And so, in early February, Cowley left for his first visit to Australia, which, including travel was a 90-hour round trip. “I flew out on a Sunday, arrived on a Tuesday, visited my consignor on the Wednesday and flew back on Thursday.”
When he arrived at his client’s house, Algoma (Algoma Sketch 48) was sitting on her living room sofa. Although the painting had a thin layer of dirt on it—a combination of soot from the woodburning stove in the boxcar where Harris first kept the work plus more than eight decades of dust—Cowley knew the condition of the work was exceptional. “You don’t worry when the painting is dirty,” he explained. “It would be more concerning if it had been improperly cleaned, in which case sometimes damage is done to the art.”
For the next 25 hours Cowley transported Algoma (Algoma Sketch 48) further than any other work by Lawren Harris has ever travelled. The painting, which he carried in a specially insulated, custom-built brief case, was never out of his grasp.
Once back in Toronto, he went straight to the studio of a leading conservator of works by the Group of Seven. Now Algoma (Algoma Sketch 48) is as clean as when Harris finished it in 1920. “Over the last century there was a bit of curvature to the board, which is not uncommon with wood panels,” says Cowley. “Other than that it is pristine.”
On May 31, 2016, Cowley himself will stand at the podium taking bids when Algoma (Algoma Sketch 48) is placed on the block at Consignor Canadian Fine Art’s Spring Auction of Important Canadian Art. For him as well as his client—be it a major gallery or private collector—the scholarship on Harris has taken a step forward. Algoma (Algoma Sketch 48) has now been publicly catalogued, it can be viewed online, it is part of a new dialogue and will likely make it into exhibitions in the near future. “The painting brings me back to the reason why I went into the business,” says Cowley, “It’s a chance to hold history and share it.”
(Toronto – March 31, 2016) – An exceptional Lawren Harris oil sketch that was recently discovered in a private collection half way across the globe in Australia, will debut on the auction block nearly 80 years since it was first acquired from a Toronto gallery in 1940. Algoma (Algoma Sketch 48), an autumn oil sketch painted by Harris in 1919/1920, during the time when the Group of Seven officially formed as an association of painters, is expected to fetch $400,000 to $600,000 at Consignor Canadian Fine Art’s inaugural Live Auction of Important Canadian Art, taking place at the historic Berkeley Church, in downtown Toronto on May 31, 2016.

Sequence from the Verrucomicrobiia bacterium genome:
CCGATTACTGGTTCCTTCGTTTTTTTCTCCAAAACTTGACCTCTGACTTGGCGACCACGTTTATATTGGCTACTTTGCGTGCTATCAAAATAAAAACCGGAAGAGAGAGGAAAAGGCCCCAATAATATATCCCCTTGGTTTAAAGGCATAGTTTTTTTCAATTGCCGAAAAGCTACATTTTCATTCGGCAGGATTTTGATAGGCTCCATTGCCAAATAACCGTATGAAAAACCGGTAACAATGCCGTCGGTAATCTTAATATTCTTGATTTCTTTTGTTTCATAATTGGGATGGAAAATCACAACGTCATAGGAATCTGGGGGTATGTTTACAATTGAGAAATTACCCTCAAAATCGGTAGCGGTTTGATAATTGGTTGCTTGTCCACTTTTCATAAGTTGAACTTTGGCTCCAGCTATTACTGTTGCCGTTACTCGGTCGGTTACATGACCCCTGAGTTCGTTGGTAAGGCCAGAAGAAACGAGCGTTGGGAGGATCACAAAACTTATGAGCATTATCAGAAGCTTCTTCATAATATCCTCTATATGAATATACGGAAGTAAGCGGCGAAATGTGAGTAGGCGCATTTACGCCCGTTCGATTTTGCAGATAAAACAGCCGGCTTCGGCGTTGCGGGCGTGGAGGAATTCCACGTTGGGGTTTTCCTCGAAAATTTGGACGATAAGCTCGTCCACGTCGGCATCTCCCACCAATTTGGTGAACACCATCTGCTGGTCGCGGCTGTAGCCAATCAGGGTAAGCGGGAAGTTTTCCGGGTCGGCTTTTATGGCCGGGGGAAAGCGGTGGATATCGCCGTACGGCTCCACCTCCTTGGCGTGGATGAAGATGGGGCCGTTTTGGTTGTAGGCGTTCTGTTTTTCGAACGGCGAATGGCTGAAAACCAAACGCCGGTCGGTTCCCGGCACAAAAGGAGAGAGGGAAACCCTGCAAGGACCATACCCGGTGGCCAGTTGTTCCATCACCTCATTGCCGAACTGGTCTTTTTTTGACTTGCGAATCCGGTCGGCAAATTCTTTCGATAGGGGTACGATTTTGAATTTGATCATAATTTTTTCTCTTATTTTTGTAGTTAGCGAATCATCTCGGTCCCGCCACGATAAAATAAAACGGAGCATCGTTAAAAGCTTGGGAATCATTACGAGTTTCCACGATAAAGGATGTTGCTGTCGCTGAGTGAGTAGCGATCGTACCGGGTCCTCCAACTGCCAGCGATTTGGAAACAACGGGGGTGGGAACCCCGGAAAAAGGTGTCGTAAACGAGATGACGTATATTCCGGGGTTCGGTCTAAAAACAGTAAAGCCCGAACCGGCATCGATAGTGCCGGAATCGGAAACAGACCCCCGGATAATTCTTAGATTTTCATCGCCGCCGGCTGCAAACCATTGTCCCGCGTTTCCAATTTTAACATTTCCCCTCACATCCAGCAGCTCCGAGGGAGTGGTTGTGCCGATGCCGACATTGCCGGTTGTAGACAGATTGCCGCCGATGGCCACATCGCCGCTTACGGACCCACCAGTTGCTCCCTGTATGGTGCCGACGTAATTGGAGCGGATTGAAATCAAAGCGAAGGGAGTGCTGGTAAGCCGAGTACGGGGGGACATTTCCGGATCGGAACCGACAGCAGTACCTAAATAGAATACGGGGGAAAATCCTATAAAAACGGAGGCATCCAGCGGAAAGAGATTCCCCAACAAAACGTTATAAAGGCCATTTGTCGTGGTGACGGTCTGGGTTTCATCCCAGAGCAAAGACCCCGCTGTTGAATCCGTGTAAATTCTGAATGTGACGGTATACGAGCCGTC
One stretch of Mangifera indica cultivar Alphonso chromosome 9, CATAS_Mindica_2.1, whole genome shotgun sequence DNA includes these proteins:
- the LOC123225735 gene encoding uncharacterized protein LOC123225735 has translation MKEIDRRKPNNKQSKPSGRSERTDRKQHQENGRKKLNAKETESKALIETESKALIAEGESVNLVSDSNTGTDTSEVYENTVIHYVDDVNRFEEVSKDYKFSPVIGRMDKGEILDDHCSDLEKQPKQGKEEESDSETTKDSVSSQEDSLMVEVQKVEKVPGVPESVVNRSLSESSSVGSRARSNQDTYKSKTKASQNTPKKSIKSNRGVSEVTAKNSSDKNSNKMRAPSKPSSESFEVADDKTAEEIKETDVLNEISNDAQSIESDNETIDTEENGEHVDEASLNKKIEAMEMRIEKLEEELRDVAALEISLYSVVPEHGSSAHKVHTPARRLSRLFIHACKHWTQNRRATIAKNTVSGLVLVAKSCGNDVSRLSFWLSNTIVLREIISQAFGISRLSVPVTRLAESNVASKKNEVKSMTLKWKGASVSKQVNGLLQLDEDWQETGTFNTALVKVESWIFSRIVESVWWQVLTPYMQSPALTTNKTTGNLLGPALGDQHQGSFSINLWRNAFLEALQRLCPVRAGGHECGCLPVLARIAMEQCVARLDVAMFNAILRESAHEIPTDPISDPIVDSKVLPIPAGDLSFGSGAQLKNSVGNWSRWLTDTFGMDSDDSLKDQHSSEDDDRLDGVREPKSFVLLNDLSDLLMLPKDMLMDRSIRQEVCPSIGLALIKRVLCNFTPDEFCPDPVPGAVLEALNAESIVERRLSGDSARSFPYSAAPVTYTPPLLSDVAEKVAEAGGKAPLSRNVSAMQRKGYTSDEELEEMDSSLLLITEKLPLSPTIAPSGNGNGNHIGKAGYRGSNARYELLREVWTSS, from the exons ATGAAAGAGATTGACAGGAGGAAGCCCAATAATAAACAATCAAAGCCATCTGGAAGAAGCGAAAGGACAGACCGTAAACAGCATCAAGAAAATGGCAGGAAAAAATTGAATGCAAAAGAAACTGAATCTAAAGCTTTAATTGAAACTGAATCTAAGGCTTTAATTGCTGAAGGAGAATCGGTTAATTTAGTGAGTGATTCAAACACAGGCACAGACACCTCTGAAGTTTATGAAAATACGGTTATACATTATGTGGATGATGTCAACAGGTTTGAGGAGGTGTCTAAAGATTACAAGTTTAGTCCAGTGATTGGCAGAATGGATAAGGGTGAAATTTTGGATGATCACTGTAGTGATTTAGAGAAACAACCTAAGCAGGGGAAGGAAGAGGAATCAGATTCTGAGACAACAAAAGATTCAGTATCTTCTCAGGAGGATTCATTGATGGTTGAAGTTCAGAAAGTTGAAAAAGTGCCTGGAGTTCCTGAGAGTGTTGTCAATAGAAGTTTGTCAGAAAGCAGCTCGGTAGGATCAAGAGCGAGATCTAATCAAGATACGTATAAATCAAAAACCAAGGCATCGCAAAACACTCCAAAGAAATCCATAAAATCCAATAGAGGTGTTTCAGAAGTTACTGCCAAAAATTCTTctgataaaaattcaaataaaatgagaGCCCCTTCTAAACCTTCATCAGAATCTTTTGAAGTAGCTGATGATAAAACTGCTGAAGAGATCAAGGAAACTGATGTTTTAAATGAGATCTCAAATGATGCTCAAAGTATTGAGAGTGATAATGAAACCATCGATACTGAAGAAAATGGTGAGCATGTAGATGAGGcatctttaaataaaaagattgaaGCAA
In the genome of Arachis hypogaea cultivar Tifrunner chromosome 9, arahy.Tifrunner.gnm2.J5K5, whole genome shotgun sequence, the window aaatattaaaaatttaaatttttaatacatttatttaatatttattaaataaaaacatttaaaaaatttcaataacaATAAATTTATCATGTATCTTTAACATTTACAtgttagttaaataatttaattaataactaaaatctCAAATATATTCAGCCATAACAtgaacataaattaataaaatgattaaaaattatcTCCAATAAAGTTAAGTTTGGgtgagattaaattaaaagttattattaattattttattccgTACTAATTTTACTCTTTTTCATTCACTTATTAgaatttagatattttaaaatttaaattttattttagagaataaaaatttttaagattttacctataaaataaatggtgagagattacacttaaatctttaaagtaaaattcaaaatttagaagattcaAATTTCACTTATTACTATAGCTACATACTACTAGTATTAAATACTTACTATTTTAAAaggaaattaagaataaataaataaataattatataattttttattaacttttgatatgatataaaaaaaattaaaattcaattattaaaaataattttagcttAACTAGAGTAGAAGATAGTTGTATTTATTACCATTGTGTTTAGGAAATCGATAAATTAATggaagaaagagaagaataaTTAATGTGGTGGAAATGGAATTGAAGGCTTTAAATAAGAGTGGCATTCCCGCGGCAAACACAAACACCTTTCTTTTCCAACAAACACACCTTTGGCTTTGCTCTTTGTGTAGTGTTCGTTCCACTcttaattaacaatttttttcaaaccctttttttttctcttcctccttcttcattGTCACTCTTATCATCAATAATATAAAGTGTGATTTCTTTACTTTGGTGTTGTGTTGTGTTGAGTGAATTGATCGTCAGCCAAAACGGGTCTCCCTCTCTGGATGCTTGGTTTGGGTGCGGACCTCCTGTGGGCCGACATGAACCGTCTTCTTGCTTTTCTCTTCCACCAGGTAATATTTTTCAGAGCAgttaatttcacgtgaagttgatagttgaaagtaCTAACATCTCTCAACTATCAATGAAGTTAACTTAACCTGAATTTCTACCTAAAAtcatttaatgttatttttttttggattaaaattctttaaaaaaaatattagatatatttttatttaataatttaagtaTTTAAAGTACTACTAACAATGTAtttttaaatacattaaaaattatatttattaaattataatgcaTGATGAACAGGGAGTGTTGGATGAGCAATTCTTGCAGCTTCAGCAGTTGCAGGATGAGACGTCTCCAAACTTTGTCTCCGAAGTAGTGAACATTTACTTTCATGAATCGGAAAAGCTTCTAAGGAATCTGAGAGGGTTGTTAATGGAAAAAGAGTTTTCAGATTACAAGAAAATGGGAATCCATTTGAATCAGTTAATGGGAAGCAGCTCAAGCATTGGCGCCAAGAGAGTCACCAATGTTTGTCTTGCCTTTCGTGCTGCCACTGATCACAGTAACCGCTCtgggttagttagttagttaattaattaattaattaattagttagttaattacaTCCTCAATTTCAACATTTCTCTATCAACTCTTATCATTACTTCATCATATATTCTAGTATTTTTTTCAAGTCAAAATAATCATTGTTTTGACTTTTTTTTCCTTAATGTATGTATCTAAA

In addition to its pristine condition, the value and rarity of this particular Harris sketch stems from the fact that it served as the preparatory work for several of the artist’s well-known large canvases including Island, MacCallum Lake (1921) part of the collection of the Vancouver Art Gallery; as well as for three others: Northern Island, Northern Painting XXV, 1924; Northern Painting 25, Northern Island II; and Island, Northern Painting XXI, which are all believed to currently reside in private collections. Harris first visited the Algoma region of Ontario in 1918 and returned on multiple occasions with fellow members of the Group of Seven. Algoma Sketch 48 was acquired by an anonymous buyer in 1940 from the historic Laing Mellors Gallery in Toronto, later travelling with the family when they moved overseas.
“We’re thrilled to offer such an exemplary example of Lawren Harris’ work in our first live auction,” said Rob Cowley, President of Consignor Canadian Fine Art. “It has become increasingly rare to find a Harris preparatory sketch for any of his well-known works, let alone four. We made the trip to Australia to secure the consignment personally from the client and we are delighted to be introducing this important artwork to Canadian collectors.”
Lawren Harris is one of Canada’s most celebrated artists, and his works are currently at the height of popularity with the much-lauded retrospective The Idea of North: The Paintings of Lawren Harris, co-curated by actor, comedian and art-collector Steve Martin, anticipated to make its Canadian premiere at the Art Gallery of Ontario in July 2016.
Several weeks of live previews will begin during the first week of May at the Consignor Canadian Fine Art Gallery located at 326 Dundas Street W. Consignor’s inaugural live Spring Auction of Important Canadian Art event will take place on Tuesday, May 31, 7:00 pm at the Berkeley Church, located at 315 Queen St. E in Toronto, ON.